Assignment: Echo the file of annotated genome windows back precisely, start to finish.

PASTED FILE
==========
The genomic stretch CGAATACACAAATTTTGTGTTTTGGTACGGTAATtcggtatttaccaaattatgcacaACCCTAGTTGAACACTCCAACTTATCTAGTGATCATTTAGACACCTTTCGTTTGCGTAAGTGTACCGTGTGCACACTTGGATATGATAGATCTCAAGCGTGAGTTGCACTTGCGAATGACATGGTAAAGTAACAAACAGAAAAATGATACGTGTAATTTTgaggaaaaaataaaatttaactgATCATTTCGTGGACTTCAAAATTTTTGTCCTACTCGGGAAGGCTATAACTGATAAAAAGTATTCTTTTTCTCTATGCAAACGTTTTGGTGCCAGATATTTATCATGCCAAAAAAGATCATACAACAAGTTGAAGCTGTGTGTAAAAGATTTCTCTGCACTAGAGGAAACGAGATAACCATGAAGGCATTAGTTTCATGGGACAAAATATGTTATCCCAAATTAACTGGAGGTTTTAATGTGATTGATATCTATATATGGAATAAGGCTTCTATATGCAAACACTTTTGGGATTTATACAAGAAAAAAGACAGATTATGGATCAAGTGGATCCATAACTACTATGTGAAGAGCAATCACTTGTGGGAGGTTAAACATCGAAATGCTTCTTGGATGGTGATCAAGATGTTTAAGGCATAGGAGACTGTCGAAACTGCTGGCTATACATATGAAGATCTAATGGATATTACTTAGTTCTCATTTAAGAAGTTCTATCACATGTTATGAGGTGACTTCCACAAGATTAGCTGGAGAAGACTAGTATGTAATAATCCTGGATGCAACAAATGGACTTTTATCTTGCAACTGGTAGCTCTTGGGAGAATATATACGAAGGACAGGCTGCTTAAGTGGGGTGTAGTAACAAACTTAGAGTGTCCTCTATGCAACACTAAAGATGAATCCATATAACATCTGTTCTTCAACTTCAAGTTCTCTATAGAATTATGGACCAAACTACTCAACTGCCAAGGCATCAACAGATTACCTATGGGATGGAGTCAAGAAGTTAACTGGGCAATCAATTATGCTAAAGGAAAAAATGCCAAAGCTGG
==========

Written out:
The genomic stretch CGAATACACAAATTTTGTGTTTTGGTACGGTAATtcggtatttaccaaattatgcacaACCCTAGTTGAACACTCCAACTTATCTAGTGATCATTTAGACACCTTTCGTTTGCGTAAGTGTACCGTGTGCACACTTGGATATGATAGATCTCAAGCGTGAGTTGCACTTGCGAATGACATGGTAAAGTAACAAACAGAAAAATGATACGTGTAATTTTgaggaaaaaataaaatttaactgATCATTTCGTGGACTTCAAAATTTTTGTCCTACTCGGGAAGGCTATAACTGATAAAAAGTATTCTTTTTCTCTATGCAAACGTTTTGGTGCCAGATATTTATCATGCCAAAAAAGATCATACAACAAGTTGAAGCTGTGTGTAAAAGATTTCTCTGCACTAGAGGAAACGAGATAACCATGAAGGCATTAGTTTCATGGGACAAAATATGTTATCCCAAATTAACTGGAGGTTTTAATGTGATTGATATCTATATATGGAATAAGGCTTCTATATGCAAACACTTTTGGGATTTATACAAGAAAAAAGACAGATTATGGATCAAGTGGATCCATAACTACTATGTGAAGAGCAATCACTTGTGGGAGGTTAAACATCGAAATGCTTCTTGGATGGTGATCAAGATGTTTAAGGCATAGGAGACTGTCGAAACTGCTGGCTATACATATGAAGATCTAATGGATATTACTTAGTTCTCATTTAAGAAGTTCTATCACATGTTATGAGGTGACTTCCACAAGATTAGCTGGAGAAGACTAGTATGTAATAATCCTGGATGCAACAAATGGACTTTTATCTTGCAACTGGTAGCTCTTGGGAGAATATATACGAAGGACAGGCTGCTTAAGTGGGGTGTAGTAACAAACTTAGAGTGTCCTCTATGCAACACTAAAGATGAATCCATATAACATCTGTTCTTCAACTTCAAGTTCTCTATAGAATTATGGACCAAACTACTCAACTGCCAAGGCATCAACAGATTACCTATGGGATGGAGTCAAGAAGTTAACTGGGCAATCAATTATGCTAAAGGAAAAAATGCCAAAGCTGG